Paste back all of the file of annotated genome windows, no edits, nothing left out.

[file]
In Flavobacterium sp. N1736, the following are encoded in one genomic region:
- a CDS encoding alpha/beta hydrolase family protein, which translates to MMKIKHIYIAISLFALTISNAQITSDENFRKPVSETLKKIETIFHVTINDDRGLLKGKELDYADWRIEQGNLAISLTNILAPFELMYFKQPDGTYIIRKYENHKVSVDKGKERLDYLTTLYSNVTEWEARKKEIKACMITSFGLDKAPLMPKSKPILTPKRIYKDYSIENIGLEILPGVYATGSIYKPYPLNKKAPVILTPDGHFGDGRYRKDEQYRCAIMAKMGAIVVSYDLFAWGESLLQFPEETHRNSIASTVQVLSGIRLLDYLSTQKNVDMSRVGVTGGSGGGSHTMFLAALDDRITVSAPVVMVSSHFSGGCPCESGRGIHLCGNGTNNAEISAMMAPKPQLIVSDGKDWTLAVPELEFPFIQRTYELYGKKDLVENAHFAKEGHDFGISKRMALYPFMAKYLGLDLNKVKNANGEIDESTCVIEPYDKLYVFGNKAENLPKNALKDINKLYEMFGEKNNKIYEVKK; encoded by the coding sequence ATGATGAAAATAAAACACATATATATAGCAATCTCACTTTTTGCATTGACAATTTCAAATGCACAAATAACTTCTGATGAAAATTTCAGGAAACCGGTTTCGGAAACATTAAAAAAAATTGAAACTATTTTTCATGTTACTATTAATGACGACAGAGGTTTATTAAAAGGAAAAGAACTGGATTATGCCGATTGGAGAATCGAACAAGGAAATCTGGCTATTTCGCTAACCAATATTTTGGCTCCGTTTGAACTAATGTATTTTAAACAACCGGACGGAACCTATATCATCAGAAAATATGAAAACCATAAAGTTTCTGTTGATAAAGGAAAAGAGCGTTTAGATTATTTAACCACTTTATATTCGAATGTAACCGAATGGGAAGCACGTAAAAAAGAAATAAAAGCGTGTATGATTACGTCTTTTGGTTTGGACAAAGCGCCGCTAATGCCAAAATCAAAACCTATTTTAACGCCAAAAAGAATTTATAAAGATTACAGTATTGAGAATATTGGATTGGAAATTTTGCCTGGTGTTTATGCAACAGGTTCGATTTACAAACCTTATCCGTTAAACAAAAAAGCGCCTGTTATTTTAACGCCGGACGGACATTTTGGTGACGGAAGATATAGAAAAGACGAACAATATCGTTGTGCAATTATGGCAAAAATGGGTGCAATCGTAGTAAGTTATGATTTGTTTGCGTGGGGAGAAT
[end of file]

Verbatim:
In Flavobacterium sp. N1736, the following are encoded in one genomic region:
- a CDS encoding alpha/beta hydrolase family protein, which translates to MMKIKHIYIAISLFALTISNAQITSDENFRKPVSETLKKIETIFHVTINDDRGLLKGKELDYADWRIEQGNLAISLTNILAPFELMYFKQPDGTYIIRKYENHKVSVDKGKERLDYLTTLYSNVTEWEARKKEIKACMITSFGLDKAPLMPKSKPILTPKRIYKDYSIENIGLEILPGVYATGSIYKPYPLNKKAPVILTPDGHFGDGRYRKDEQYRCAIMAKMGAIVVSYDLFAWGESLLQFPEETHRNSIASTVQVLSGIRLLDYLSTQKNVDMSRVGVTGGSGGGSHTMFLAALDDRITVSAPVVMVSSHFSGGCPCESGRGIHLCGNGTNNAEISAMMAPKPQLIVSDGKDWTLAVPELEFPFIQRTYELYGKKDLVENAHFAKEGHDFGISKRMALYPFMAKYLGLDLNKVKNANGEIDESTCVIEPYDKLYVFGNKAENLPKNALKDINKLYEMFGEKNNKIYEVKK; encoded by the coding sequence ATGATGAAAATAAAACACATATATATAGCAATCTCACTTTTTGCATTGACAATTTCAAATGCACAAATAACTTCTGATGAAAATTTCAGGAAACCGGTTTCGGAAACATTAAAAAAAATTGAAACTATTTTTCATGTTACTATTAATGACGACAGAGGTTTATTAAAAGGAAAAGAACTGGATTATGCCGATTGGAGAATCGAACAAGGAAATCTGGCTATTTCGCTAACCAATATTTTGGCTCCGTTTGAACTAATGTATTTTAAACAACCGGACGGAACCTATATCATCAGAAAATATGAAAACCATAAAGTTTCTGTTGATAAAGGAAAAGAGCGTTTAGATTATTTAACCACTTTATATTCGAATGTAACCGAATGGGAAGCACGTAAAAAAGAAATAAAAGCGTGTATGATTACGTCTTTTGGTTTGGACAAAGCGCCGCTAATGCCAAAATCAAAACCTATTTTAACGCCAAAAAGAATTTATAAAGATTACAGTATTGAGAATATTGGATTGGAAATTTTGCCTGGTGTTTATGCAACAGGTTCGATTTACAAACCTTATCCGTTAAACAAAAAAGCGCCTGTTATTTTAACGCCGGACGGACATTTTGGTGACGGAAGATATAGAAAAGACGAACAATATCGTTGTGCAATTATGGCAAAAATGGGTGCAATCGTAGTAAGTTATGATTTGTTTGCGTGGGGAGAAT